Rockford has been heavily hit by the manufacturing slowdown and has an unemployment rate of 17 percent, said Mary Feind, group leader. The teens fill a need by serving the elderly, the YMCA or homeless shelters.
“Our mission is not only to do the physical work but to make friends with the residents,” she said.
It wasn’t always easy. In the beginning, according to participants, some residents were a little standoffish but were won over quickly. For others, the bond was nearly instant, like one who told a teen she loved her after 20 minutes of window washing.
Kate Winkler described her 71-year-old resident as a “very sweet” widow whose husband died three years ago. She is recovering from a double knee replacement and her garage and shed needed to be painted.
When the teens arrived, the woman asked if they could paint her entire house and the trim as well. The group got the job done in three and a half days filled with temperatures in the mid-80s and humidity not much lower. It was more than worth it, Winkler said.
“I don’t even know the word for it,” she said.
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The teens served as much more than painters. The woman doesn’t talk to her family but wouldn’t stop talking about her grandchildren and great-grandchildren to her new friends. She cried when they left.
“It was as life changing for her as it was for us,” Winkler said.
Campers shared similar stories in front of the group as they held a cross from the Holy Land and described where they saw God during the week. Benzing said his resident lost five husbands yet took the opportunity to share her strength and faith.
“What an awesome faith that must be,” he said.
Benzing’s eight-person team accomplished an awesome feat itself, moving 3,000 pounds of gravel in 12 and a half minutes with three, five-gallon pails “without a wheel barrel.” Only the two guys in the group could pick up a pail by themselves.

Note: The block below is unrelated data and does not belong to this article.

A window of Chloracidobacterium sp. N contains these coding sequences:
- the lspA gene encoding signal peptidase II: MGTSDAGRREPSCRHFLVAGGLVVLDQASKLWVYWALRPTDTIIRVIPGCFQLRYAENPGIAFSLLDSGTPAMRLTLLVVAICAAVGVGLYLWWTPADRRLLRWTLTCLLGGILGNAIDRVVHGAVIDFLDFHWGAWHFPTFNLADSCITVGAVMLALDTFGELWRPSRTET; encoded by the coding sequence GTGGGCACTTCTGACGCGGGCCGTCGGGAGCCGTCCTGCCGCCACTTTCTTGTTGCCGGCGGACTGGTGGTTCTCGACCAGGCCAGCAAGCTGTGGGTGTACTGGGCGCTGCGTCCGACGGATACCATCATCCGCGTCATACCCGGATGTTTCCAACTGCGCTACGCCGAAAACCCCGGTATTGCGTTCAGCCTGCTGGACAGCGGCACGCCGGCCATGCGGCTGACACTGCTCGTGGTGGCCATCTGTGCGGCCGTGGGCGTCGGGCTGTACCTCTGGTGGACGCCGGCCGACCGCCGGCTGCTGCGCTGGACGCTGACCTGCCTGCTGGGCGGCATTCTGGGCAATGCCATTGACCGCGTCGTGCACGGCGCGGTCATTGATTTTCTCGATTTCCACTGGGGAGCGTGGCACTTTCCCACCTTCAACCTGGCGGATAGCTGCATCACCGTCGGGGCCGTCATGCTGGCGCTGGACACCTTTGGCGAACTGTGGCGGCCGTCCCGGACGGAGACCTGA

Sawyer Buck was part of a group that laid mulch for a playground and did a mass mailing seeking sponsors for a poor Catholic school with 45 students and one janitor who worked for free.
“It was very rewarding and I got closer to God,” the sophomore said.
After a minimum of eight- to 10-hour workdays, teens returned to the retreat house for spiritual workshops and programs like eucharistic adoration.
Many talked about four corners – a night of candlelit prayer in which teens would approach adults and ask them to lead a prayer. The four corners represent self-healing, reconciliation, faith and others. Confession followed.
Besides Kewaskum, teens from across the country converged on the camp. Bonding and mutual trust was almost instant as people from different backgrounds shared information.
“I have friends now from Texas, Indiana, Michigan. Everyone’s so accepting, non-judgmental,” said Kurer, a student at St. Mary Springs Academy in Fond du Lac.
Even among 300 self-motivated, Christian teens, the Holy Trinity-St. Michael’s group stood out.
Benzing said the group cleaned out the building in 20 minutes because it was double booked and it had to leave sooner than expected. Camp organizers were amazed.
On Sunday, the group thanked the parish and its “stockholders.” For a donation of any amount, a donor received a stock certificate in the “faith future of our youth,” Feind said.
Through fundraisers throughout the year, the teens fund the $300 cost per person for the trip.
“They’re still paying to go help people which to a lot of people is unheard of and crazy,” Feind said.
“It’s always so hard to come home and put it in words and perspective so people can understand,” Benzing said.
“No one goes away untouched,” Feind said.